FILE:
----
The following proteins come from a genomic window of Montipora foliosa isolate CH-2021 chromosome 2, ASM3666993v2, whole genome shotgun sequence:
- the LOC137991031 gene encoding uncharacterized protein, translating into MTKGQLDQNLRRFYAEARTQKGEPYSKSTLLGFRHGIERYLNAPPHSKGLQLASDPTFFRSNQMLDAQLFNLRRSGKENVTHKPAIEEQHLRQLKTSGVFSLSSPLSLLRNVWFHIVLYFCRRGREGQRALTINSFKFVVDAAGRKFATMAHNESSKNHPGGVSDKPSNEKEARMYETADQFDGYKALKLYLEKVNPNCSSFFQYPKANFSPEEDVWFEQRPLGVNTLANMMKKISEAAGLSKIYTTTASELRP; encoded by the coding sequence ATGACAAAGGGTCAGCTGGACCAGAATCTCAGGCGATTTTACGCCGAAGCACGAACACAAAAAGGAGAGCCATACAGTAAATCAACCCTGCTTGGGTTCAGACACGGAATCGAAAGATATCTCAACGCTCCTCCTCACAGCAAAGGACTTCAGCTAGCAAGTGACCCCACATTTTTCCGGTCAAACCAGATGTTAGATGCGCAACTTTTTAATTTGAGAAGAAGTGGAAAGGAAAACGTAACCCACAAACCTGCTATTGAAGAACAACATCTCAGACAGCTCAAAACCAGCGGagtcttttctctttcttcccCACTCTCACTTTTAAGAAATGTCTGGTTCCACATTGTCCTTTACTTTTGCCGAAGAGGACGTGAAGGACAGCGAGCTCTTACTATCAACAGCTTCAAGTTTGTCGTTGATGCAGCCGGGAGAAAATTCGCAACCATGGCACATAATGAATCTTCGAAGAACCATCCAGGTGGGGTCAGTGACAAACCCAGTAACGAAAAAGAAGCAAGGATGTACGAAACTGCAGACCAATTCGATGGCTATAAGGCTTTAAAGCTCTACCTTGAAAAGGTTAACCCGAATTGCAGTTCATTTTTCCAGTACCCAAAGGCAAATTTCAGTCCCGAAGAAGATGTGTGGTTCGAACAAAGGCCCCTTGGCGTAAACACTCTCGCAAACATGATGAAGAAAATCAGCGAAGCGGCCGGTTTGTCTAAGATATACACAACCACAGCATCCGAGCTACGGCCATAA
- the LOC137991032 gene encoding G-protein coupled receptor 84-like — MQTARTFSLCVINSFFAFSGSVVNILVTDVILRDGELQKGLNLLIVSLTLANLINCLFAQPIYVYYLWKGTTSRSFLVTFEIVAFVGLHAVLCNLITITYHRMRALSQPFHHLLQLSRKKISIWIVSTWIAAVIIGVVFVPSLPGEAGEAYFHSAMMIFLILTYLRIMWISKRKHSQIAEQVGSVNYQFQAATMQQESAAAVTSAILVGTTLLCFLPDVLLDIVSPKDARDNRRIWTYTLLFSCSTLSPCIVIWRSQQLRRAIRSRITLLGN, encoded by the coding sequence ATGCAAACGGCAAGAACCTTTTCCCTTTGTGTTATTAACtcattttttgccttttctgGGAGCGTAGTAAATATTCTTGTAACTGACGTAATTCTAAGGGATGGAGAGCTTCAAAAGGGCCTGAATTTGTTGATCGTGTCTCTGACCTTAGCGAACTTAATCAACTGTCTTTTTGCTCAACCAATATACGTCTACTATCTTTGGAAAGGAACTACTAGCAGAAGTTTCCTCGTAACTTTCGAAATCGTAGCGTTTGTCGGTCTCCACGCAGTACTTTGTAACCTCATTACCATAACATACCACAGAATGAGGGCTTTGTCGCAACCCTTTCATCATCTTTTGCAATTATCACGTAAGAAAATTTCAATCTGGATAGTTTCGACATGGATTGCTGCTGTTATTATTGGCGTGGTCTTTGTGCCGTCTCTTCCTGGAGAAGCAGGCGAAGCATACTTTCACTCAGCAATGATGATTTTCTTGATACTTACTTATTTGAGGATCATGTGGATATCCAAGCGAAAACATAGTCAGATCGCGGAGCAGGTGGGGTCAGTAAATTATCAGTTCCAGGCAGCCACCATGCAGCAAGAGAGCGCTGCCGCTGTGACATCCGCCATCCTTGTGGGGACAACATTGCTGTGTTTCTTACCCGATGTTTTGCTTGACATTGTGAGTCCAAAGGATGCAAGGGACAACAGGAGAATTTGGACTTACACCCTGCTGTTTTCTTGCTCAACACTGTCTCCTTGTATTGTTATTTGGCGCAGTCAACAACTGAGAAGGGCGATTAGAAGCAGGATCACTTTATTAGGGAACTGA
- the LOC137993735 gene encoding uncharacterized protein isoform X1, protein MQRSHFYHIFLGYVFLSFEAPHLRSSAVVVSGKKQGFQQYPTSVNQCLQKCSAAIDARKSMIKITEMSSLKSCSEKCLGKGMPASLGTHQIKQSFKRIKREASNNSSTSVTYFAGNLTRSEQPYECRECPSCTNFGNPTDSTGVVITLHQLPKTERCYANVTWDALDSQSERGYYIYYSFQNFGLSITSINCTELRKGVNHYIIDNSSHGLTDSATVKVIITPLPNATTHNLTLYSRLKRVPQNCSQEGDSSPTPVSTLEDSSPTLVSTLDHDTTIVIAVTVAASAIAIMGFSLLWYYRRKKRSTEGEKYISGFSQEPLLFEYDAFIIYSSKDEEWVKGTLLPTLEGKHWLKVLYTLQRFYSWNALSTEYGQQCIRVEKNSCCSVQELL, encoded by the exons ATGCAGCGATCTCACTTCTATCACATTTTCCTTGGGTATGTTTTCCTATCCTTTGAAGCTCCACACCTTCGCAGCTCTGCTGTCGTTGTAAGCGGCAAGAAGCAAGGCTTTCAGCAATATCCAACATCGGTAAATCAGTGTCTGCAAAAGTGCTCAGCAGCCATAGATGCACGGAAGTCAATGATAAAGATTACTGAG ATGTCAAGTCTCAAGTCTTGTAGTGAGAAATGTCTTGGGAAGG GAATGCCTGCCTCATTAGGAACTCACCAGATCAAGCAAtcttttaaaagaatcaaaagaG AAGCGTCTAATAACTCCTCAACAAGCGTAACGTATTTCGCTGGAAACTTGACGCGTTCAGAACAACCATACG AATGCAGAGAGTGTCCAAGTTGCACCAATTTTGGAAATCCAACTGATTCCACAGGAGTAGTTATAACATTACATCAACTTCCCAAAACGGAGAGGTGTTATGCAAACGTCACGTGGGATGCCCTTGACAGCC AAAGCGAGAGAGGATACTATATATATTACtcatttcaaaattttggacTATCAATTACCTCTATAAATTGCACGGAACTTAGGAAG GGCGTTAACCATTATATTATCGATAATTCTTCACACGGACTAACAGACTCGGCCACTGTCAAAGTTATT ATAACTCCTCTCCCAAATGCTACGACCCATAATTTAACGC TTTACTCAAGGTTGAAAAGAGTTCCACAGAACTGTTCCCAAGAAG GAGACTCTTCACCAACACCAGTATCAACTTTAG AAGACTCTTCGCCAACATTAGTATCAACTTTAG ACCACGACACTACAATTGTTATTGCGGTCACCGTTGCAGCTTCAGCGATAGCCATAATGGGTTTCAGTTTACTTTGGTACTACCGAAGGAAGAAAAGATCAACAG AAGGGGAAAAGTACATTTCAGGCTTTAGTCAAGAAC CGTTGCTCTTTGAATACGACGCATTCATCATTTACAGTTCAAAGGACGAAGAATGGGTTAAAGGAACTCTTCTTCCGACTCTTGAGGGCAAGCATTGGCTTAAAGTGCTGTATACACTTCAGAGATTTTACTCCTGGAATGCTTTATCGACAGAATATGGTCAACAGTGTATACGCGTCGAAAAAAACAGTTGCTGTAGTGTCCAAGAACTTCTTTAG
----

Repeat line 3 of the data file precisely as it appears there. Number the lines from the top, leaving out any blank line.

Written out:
- the LOC137991032 gene encoding G-protein coupled receptor 84-like — MQTARTFSLCVINSFFAFSGSVVNILVTDVILRDGELQKGLNLLIVSLTLANLINCLFAQPIYVYYLWKGTTSRSFLVTFEIVAFVGLHAVLCNLITITYHRMRALSQPFHHLLQLSRKKISIWIVSTWIAAVIIGVVFVPSLPGEAGEAYFHSAMMIFLILTYLRIMWISKRKHSQIAEQVGSVNYQFQAATMQQESAAAVTSAILVGTTLLCFLPDVLLDIVSPKDARDNRRIWTYTLLFSCSTLSPCIVIWRSQQLRRAIRSRITLLGN, encoded by the coding sequence ATGCAAACGGCAAGAACCTTTTCCCTTTGTGTTATTAACtcattttttgccttttctgGGAGCGTAGTAAATATTCTTGTAACTGACGTAATTCTAAGGGATGGAGAGCTTCAAAAGGGCCTGAATTTGTTGATCGTGTCTCTGACCTTAGCGAACTTAATCAACTGTCTTTTTGCTCAACCAATATACGTCTACTATCTTTGGAAAGGAACTACTAGCAGAAGTTTCCTCGTAACTTTCGAAATCGTAGCGTTTGTCGGTCTCCACGCAGTACTTTGTAACCTCATTACCATAACATACCACAGAATGAGGGCTTTGTCGCAACCCTTTCATCATCTTTTGCAATTATCACGTAAGAAAATTTCAATCTGGATAGTTTCGACATGGATTGCTGCTGTTATTATTGGCGTGGTCTTTGTGCCGTCTCTTCCTGGAGAAGCAGGCGAAGCATACTTTCACTCAGCAATGATGATTTTCTTGATACTTACTTATTTGAGGATCATGTGGATATCCAAGCGAAAACATAGTCAGATCGCGGAGCAGGTGGGGTCAGTAAATTATCAGTTCCAGGCAGCCACCATGCAGCAAGAGAGCGCTGCCGCTGTGACATCCGCCATCCTTGTGGGGACAACATTGCTGTGTTTCTTACCCGATGTTTTGCTTGACATTGTGAGTCCAAAGGATGCAAGGGACAACAGGAGAATTTGGACTTACACCCTGCTGTTTTCTTGCTCAACACTGTCTCCTTGTATTGTTATTTGGCGCAGTCAACAACTGAGAAGGGCGATTAGAAGCAGGATCACTTTATTAGGGAACTGA